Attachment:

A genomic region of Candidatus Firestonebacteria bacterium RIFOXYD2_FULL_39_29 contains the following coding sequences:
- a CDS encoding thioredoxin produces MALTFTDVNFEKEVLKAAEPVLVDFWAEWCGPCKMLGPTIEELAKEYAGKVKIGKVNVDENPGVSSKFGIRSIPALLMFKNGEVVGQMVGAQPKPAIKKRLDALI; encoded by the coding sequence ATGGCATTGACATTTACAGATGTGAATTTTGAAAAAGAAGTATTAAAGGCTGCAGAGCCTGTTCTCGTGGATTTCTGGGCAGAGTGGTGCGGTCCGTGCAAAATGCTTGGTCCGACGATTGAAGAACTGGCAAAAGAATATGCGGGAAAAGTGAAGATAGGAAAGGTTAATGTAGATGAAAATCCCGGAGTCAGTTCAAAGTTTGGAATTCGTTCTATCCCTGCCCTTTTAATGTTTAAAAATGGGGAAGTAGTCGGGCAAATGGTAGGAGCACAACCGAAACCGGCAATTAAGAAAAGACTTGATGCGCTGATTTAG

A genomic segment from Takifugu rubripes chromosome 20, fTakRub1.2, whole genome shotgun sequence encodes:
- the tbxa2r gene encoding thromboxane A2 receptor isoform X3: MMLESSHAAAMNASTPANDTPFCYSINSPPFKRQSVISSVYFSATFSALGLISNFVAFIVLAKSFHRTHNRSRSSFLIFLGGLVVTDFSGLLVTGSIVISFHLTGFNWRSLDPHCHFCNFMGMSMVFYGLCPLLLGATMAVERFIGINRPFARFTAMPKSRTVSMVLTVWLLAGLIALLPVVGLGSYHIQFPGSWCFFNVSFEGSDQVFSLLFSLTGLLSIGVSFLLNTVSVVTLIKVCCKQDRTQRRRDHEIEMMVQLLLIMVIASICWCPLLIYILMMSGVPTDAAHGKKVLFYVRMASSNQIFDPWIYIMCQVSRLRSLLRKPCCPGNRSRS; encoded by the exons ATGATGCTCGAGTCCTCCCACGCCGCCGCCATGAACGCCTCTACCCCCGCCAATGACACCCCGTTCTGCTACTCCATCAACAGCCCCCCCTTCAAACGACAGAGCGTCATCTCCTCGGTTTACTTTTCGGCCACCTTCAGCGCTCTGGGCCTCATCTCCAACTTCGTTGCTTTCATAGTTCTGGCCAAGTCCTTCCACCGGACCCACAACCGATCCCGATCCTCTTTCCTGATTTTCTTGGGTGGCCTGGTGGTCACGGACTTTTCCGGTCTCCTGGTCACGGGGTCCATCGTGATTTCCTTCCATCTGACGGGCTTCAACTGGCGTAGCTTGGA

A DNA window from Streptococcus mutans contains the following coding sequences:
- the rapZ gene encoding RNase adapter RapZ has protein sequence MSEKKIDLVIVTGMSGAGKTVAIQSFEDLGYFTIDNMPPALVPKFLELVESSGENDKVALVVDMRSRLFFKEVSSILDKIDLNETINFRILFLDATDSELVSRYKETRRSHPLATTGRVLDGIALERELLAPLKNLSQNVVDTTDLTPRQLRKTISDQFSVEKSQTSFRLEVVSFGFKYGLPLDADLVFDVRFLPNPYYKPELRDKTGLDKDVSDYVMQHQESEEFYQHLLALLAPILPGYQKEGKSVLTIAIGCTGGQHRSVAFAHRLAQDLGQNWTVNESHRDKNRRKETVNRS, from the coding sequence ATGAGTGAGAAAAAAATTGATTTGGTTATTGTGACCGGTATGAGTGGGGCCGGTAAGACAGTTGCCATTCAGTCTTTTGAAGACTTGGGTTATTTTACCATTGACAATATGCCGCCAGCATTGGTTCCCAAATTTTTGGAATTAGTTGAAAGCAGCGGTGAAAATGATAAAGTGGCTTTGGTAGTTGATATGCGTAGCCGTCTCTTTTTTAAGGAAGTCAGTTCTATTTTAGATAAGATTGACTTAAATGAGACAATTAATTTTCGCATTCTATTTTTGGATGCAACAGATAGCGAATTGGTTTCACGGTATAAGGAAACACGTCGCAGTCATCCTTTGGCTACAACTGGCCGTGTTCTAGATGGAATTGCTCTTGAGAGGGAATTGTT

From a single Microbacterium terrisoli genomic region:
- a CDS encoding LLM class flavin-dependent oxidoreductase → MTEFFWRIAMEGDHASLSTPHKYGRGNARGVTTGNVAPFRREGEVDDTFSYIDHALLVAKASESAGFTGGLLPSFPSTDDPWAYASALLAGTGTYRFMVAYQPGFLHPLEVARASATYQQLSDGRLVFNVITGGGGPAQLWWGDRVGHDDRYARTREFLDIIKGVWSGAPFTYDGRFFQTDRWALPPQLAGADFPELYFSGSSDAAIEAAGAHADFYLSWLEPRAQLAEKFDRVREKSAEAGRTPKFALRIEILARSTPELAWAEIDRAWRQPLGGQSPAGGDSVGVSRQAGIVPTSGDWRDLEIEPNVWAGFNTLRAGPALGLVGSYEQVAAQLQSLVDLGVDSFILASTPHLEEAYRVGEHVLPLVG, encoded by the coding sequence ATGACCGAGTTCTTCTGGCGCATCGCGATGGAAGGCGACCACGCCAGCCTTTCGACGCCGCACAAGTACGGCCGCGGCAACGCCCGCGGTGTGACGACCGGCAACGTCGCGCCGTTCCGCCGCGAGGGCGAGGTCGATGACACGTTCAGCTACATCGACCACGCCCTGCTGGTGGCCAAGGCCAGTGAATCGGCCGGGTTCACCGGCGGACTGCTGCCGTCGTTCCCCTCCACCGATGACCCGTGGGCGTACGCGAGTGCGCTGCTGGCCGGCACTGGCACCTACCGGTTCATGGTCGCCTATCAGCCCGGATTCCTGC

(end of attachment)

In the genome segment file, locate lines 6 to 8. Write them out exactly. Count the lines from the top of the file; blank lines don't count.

- the rapZ gene encoding RNase adapter RapZ has protein sequence MSEKKIDLVIVTGMSGAGKTVAIQSFEDLGYFTIDNMPPALVPKFLELVESSGENDKVALVVDMRSRLFFKEVSSILDKIDLNETINFRILFLDATDSELVSRYKETRRSHPLATTGRVLDGIALERELLAPLKNLSQNVVDTTDLTPRQLRKTISDQFSVEKSQTSFRLEVVSFGFKYGLPLDADLVFDVRFLPNPYYKPELRDKTGLDKDVSDYVMQHQESEEFYQHLLALLAPILPGYQKEGKSVLTIAIGCTGGQHRSVAFAHRLAQDLGQNWTVNESHRDKNRRKETVNRS, from the coding sequence ATGAGTGAGAAAAAAATTGATTTGGTTATTGTGACCGGTATGAGTGGGGCCGGTAAGACAGTTGCCATTCAGTCTTTTGAAGACTTGGGTTATTTTACCATTGACAATATGCCGCCAGCATTGGTTCCCAAATTTTTGGAATTAGTTGAAAGCAGCGGTGAAAATGATAAAGTGGCTTTGGTAGTTGATATGCGTAGCCGTCTCTTTTTTAAGGAAGTCAGTTCTATTTTAGATAAGATTGACTTAAATGAGACAATTAATTTTCGCATTCTATTTTTGGATGCAACAGATAGCGAATTGGTTTCACGGTATAAGGAAACACGTCGCAGTCATCCTTTGGCTACAACTGGCCGTGTTCTAGATGGAATTGCTCTTGAGAGGGAATTGTT

From a single Microbacterium terrisoli genomic region:
- a CDS encoding LLM class flavin-dependent oxidoreductase → MTEFFWRIAMEGDHASLSTPHKYGRGNARGVTTGNVAPFRREGEVDDTFSYIDHALLVAKASESAGFTGGLLPSFPSTDDPWAYASALLAGTGTYRFMVAYQPGFLHPLEVARASATYQQLSDGRLVFNVITGGGGPAQLWWGDRVGHDDRYARTREFLDIIKGVWSGAPFTYDGRFFQTDRWALPPQLAGADFPELYFSGSSDAAIEAAGAHADFYLSWLEPRAQLAEKFDRVREKSAEAGRTPKFALRIEILARSTPELAWAEIDRAWRQPLGGQSPAGGDSVGVSRQAGIVPTSGDWRDLEIEPNVWAGFNTLRAGPALGLVGSYEQVAAQLQSLVDLGVDSFILASTPHLEEAYRVGEHVLPLVG, encoded by the coding sequence ATGACCGAGTTCTTCTGGCGCATCGCGATGGAAGGCGACCACGCCAGCCTTTCGACGCCGCACAAGTACGGCCGCGGCAACGCCCGCGGTGTGACGACCGGCAACGTCGCGCCGTTCCGCCGCGAGGGCGAGGTCGATGACACGTTCAGCTACATCGACCACGCCCTGCTGGTGGCCAAGGCCAGTGAATCGGCCGGGTTCACCGGCGGACTGCTGCCGTCGTTCCCCTCCACCGATGACCCGTGGGCGTACGCGAGTGCGCTGCTGGCCGGCACTGGCACCTACCGGTTCATGGTCGCCTATCAGCCCGGATTCCTGC